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Charlestown East Educational Pre-School’s June Newsletter
June 1, 2019 @ 8:00 am - June 30, 2019 @ 5:00 pm
Hello everyone, welcome to Charlestown East Educational Pre-School’s June newsletter! As always, we will be providing a preview of what is happening in our little community. This month we discuss childrens’ internet use, an Australian measles outbreak, a childcare scam, developmental resources, and a few arts and craft ideas.
Winter has set in, with snow capped mountains seen across the country, even in Queensland. For some, this means getting out your skis and snow boots, while others will prefer a film in front of the heater. Either way, mutual suffering through the cold can bring your family together.
Send us an email to let us know what you think of this newsletter. We would love to know which articles you liked and what you would like to see more of!
Topic of the month – Social media and internet use among Australian children
Australian children are born into a connected world, often learning to navigate an iPad before they are fully toilet trained. This opens up a world of possibilities for a new generation, placing the world at their fingertips
However, the internet has created a landscape of free, largely unregulated information exchange, which can be dangerous for a developing mind. The rise of social media and mobile devices has resulted in connected devices making their way into almost every aspect of our lives.
Morning vegemite toast and coffee is now accompanied by social media updates, while photo albums are slowly being replaced by Instagram pages. The real question is how do we protect our children from the dangers of the mobile internet age without holding them back.
One the one hand, you want your child to become confident online. It is of the utmost importance that child to learns how to best make use of the internet and their devices, as general technological competence and confidence is an invaluable strength.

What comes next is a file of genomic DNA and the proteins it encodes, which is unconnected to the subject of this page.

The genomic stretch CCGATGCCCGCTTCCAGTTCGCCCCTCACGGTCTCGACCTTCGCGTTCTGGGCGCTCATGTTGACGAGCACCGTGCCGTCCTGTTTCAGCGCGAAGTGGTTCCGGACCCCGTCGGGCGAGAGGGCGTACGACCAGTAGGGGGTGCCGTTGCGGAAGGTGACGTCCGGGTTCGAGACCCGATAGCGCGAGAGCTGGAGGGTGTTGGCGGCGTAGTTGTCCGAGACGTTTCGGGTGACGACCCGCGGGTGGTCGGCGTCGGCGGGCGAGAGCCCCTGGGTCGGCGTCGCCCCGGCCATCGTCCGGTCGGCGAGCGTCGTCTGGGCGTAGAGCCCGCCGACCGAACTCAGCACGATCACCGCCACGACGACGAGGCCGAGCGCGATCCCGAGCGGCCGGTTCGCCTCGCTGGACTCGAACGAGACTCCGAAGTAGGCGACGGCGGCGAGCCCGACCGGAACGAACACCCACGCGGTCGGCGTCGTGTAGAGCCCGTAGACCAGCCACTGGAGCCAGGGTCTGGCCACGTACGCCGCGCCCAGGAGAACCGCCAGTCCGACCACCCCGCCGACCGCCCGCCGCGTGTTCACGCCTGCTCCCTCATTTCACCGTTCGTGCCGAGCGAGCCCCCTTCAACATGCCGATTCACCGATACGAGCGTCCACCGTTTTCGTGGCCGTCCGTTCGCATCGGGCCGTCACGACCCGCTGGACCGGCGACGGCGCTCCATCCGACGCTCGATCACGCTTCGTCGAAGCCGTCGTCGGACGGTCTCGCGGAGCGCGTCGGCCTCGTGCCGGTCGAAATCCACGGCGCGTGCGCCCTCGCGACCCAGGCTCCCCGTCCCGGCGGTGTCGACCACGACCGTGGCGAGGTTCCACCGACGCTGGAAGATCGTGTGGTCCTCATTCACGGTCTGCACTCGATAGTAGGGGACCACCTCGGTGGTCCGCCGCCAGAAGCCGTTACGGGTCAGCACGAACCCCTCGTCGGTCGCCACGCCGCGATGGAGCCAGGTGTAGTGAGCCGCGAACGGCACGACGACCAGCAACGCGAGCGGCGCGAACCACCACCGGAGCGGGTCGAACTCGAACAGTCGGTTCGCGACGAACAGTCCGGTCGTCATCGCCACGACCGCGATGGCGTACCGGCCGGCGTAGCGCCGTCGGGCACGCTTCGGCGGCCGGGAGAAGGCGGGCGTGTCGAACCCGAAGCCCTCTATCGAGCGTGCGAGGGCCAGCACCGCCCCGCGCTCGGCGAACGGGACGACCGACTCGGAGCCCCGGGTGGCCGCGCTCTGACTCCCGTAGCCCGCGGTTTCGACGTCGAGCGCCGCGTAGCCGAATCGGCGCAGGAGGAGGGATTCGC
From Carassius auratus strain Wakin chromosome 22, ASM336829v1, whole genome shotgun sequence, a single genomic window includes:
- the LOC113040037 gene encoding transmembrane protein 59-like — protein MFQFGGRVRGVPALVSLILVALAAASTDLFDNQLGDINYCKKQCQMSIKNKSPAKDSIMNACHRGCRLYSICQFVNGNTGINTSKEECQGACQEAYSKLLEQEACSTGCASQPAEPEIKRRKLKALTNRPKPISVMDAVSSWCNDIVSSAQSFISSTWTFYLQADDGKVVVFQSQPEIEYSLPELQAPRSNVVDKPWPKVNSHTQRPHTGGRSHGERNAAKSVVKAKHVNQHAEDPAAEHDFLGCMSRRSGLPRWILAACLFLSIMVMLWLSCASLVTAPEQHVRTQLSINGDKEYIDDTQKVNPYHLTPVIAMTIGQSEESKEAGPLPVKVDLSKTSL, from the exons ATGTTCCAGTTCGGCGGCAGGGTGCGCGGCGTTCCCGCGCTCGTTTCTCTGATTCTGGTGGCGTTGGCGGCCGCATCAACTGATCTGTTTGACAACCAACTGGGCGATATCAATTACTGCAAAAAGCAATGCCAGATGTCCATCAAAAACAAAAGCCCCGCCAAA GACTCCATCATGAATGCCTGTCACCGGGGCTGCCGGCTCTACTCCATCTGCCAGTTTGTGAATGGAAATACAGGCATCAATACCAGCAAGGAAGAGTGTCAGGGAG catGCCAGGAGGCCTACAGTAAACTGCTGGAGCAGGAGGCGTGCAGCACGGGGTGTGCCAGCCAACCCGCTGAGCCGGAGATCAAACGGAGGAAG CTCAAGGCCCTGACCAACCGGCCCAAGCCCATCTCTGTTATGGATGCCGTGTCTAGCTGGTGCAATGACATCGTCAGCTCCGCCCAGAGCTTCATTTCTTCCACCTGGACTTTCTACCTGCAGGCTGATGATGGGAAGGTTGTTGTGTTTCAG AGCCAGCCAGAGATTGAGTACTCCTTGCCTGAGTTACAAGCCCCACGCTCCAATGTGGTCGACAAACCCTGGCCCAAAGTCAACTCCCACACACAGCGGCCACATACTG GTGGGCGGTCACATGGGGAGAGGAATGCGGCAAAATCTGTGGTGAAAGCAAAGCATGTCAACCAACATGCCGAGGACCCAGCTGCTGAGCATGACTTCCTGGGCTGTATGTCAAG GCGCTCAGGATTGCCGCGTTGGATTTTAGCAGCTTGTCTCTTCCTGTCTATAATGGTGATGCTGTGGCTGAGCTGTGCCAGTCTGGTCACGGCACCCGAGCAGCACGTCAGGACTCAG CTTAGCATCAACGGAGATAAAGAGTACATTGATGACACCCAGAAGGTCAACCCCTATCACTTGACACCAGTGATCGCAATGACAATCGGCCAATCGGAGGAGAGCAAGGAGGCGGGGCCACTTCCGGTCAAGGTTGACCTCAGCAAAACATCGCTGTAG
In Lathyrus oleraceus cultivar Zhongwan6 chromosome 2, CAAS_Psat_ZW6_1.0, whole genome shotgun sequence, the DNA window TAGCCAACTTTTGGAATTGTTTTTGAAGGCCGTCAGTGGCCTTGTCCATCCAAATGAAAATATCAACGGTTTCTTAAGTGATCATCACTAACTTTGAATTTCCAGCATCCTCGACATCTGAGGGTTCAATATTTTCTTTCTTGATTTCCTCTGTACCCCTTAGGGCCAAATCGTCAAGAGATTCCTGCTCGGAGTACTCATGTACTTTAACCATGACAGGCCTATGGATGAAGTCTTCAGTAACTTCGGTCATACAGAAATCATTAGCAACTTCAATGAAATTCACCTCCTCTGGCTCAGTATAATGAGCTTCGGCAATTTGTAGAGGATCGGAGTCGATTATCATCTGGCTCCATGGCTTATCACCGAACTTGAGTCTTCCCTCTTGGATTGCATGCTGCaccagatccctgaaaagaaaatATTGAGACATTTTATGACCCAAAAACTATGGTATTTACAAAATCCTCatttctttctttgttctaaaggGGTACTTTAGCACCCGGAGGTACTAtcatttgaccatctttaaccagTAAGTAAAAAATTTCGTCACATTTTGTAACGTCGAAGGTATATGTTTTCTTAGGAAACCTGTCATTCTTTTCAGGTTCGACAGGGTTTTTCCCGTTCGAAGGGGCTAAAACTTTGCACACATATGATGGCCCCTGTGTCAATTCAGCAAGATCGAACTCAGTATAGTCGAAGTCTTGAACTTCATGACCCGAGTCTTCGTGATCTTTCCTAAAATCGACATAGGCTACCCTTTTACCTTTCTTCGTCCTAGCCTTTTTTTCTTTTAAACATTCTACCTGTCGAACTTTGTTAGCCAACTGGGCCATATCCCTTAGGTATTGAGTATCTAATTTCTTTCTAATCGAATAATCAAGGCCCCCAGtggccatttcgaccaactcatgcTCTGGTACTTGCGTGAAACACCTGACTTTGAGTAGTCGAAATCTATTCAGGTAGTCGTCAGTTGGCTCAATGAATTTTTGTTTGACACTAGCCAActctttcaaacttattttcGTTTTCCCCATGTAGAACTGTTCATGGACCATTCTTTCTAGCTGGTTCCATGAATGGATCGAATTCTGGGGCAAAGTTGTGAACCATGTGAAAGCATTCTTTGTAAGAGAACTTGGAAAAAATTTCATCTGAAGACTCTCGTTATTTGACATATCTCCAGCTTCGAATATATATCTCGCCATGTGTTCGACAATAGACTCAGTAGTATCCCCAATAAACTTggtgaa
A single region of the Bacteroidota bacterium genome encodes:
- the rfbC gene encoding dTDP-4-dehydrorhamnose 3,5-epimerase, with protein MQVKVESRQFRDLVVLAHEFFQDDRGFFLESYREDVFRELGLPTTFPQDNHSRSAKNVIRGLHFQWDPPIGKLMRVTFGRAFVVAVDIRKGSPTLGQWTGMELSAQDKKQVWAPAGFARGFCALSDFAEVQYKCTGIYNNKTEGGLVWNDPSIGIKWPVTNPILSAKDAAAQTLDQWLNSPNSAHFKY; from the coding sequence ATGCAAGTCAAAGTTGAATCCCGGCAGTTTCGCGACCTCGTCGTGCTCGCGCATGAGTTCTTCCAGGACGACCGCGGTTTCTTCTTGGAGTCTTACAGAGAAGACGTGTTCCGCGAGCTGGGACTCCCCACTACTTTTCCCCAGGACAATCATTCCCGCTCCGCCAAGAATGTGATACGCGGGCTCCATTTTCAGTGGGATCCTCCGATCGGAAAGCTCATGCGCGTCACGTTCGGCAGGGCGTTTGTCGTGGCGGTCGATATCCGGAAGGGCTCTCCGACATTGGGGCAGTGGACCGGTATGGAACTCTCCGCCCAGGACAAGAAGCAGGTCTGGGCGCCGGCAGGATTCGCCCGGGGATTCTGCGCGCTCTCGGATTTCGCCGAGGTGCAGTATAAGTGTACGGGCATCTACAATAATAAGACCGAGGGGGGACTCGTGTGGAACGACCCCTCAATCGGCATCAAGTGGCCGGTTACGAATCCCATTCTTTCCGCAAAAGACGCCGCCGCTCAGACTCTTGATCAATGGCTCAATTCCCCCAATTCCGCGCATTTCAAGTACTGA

On the other hand, you want to protect your child from connecting with online strangers, gaining access to inappropriate media, and forming any dependencies or addictions. This is a fine balancing act, but we are here to talk you through it, bringing you the latest on the subject.
Children and Digital Wellbeing in Australia: Online regulation, conduct and competence
Authors: Bjorn Nansen, Lisa Gibbs, Colin Macdougall & Frank Vetere
Traditional internet education focuses on teaching children to deal with the online world’s most immediate and obvious threats – cyberbullying, inappropriate explicit content, and misuse of personal information.
This type of training is as important as ever, however, researchers have identified an additional learning outcome for young online learners. Although children may have the technical skills to operate mobile devices, they have generally not developed the skills to interact online responsibly.
Online media is the ‘wild west’ of information exchange. Your child could be spending time amongst an online flat-earth society, communicating with believers and consuming conspiracy media. Without the maturity and experience to disseminate information, your child is vulnerable to such messages, as well as well-disguised online advertising.
This study proposes further education as a solution to this problem. It suggests teaching our children to be active, ethical and critical participants in digital culture, as well as empowering them to identify even the most embedded or disguised online advert.
A mental health check-in: 14 questions to ask your child
Author: Nicole Spector
Relatively recently, mental health has become a mainstream topic of conversation. It is now recognised as a manageable illness that, if dealt with correctly, will not negatively impact a person’s life.
This makes identifying mental illness early extremely important, and parents can help in this regard by taking an interest in their children’s’ mental state. By asking simple, non-invasive questions about your children’s’ lives, you can gain a deeper understanding of how they are feeling.